A cheque is defined under the Negotiable instrument act and if a cheque is bounced and liability on cheque is not discharged,it creates an offence under section 138 NI act, now the presumption under section 139 of the NI act is a rebuttable presumption and that can be discharged by the accused if he can show there is no legally enforceable debt at the time cheque was issued. Now security cheque is on the different footing than ordinary cheque, but security cheque is still a cheque it attracts provisions of s. 138 and 139 though it can be countered. Basically a security cheque is issued to ensure the performance of the contract and in case there is a breach the security cheque can be realized. Now does breach of contracts creates a legally enforceable debt this needs to be tested and held by various case laws that
If the cheques were taken only as security for prompt repayment and those cheque were not indischarge of any debt or liability. The date on which cheques were taken there was no debt or liability Accused cannot be prosecuted under NI 138.
In the case of Joseph Vilangadan (Supra) the facts were that the Directors had given certain cheques as refundable security deposits to ensure due performance of their work. In the given facts and circumstances it was held that there did not exist any debt or liability and the cheques were given solely for the purpose of security and hence no action under section 138 of the Act was maintainable.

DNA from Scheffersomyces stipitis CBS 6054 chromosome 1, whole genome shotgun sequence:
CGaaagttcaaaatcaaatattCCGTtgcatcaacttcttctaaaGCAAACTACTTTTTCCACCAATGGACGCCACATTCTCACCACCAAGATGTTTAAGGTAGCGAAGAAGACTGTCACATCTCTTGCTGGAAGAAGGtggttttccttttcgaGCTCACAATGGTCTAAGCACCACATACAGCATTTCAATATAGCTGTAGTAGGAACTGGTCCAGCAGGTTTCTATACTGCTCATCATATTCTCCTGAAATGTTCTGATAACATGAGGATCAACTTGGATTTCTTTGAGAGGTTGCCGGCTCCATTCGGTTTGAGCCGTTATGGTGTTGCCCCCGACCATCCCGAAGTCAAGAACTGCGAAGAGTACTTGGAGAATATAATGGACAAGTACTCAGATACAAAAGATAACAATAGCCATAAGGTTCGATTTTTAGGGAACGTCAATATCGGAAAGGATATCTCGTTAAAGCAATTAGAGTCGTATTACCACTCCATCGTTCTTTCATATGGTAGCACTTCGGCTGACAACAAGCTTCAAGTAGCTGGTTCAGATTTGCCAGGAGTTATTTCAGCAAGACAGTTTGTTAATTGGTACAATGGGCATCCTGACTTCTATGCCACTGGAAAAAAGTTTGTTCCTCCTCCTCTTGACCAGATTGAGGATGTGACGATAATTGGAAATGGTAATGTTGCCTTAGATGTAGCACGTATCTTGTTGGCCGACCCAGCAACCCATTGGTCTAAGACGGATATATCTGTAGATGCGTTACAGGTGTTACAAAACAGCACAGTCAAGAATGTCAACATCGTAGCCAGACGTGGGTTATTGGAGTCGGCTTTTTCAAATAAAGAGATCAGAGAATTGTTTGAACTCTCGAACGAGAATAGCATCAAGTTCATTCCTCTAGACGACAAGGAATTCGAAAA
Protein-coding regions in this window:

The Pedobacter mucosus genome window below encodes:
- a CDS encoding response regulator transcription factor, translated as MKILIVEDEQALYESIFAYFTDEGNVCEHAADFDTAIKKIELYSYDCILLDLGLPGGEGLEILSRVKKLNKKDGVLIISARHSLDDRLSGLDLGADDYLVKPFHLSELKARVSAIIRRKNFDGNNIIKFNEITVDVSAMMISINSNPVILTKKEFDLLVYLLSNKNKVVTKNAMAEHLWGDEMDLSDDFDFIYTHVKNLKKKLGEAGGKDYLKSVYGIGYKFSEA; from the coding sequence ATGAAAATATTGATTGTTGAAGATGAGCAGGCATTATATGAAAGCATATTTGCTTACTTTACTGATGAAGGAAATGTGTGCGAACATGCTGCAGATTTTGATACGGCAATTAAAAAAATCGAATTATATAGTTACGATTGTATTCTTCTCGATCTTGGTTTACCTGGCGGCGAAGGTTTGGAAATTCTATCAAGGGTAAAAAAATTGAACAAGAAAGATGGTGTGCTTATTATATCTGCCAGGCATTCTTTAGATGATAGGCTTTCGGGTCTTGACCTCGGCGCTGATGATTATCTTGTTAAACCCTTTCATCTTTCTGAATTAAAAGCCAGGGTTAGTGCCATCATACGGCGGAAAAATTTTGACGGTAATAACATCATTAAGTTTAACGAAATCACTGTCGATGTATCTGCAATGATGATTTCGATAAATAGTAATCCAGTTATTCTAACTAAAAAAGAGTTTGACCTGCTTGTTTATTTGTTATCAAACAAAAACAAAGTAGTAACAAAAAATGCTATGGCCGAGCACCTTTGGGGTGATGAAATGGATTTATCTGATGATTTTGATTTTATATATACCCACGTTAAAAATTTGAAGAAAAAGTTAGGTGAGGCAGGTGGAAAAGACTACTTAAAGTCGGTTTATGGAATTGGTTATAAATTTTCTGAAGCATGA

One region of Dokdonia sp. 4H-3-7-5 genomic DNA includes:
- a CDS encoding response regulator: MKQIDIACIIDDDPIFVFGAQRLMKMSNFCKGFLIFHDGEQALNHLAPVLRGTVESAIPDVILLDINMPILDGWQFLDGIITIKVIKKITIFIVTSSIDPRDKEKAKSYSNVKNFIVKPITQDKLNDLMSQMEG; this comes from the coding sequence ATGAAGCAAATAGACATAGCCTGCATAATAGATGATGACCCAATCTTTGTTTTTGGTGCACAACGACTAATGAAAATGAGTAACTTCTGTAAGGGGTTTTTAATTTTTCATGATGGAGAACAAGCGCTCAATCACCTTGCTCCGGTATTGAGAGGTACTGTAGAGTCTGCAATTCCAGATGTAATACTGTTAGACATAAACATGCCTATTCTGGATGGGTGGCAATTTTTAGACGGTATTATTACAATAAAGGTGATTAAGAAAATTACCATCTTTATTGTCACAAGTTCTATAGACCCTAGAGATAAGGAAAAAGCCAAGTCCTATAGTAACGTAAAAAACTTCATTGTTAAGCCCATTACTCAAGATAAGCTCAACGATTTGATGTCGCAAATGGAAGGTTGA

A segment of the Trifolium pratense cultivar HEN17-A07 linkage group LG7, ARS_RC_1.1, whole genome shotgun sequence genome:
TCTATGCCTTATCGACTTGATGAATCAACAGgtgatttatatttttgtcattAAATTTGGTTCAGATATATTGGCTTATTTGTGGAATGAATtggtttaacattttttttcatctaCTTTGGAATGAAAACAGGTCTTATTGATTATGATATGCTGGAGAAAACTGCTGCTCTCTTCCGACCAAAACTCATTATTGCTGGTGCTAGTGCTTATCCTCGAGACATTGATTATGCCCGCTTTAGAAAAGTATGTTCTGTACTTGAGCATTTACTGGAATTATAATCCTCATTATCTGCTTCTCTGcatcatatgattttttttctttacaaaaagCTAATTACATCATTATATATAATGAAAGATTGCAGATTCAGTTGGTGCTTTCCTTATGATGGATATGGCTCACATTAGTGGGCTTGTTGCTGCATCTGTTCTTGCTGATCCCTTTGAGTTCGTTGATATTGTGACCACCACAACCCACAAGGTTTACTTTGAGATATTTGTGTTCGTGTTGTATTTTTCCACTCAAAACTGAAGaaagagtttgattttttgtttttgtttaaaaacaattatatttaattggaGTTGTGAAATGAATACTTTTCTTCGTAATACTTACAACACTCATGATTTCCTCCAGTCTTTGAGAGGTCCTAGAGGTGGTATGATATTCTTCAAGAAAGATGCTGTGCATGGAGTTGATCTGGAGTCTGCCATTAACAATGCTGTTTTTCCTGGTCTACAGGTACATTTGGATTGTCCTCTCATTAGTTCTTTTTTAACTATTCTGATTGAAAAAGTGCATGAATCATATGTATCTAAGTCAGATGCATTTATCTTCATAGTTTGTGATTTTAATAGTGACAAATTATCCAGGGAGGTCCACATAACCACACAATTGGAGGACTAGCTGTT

If there was no debt or liability at that point of time while issuing the cheque
The very scheme of procedure adopted shows that the cheques are not issued in respect of any current existing ascertained liability. The words “for discharge of any debt or other liability” inSection 138 of N.I. Act should be interpreted to mean current existing or past ascertained liabilities. The cheque issued in respect of future liabilities not in existence as on the date of cheque would not attract prosecution Under Section 138 of N.I. Act.
So even if security cheque is bounced the prosecution can be initiated and only defence is that there was no legally enforceable debt.
Defences to use when Security Cheques gets bounced.
1. Cheque was given as a security and was misused.
In this you can either ask the complainant to bring account statement with all your payments towards the debt. Simply by exhibiting statement will show there was no debt due at the time of issuance of the cheque and therefore the cheque was misudsd. You can also attach your payment proof if complainant fails to bring the statement of accounts.
2. The cheque amount is more than the debt itself.
In this you can again ask for statement of accounts and if cheque amount is more than the debt itself you can ask questions related to owed debt and take a defence that the cheque was misused.
3.No loan was due or ever taken simply cheque misused
In this case court can cast a heavy burden on you if the issued cheque was misused. in such case a complaint made to the police will be helpful as tolen complaint and stop payment are effective. you can call upon the ITR of omplainant or proof of payment of loan
Thanks & Regards,
(Advocate Supreme Court)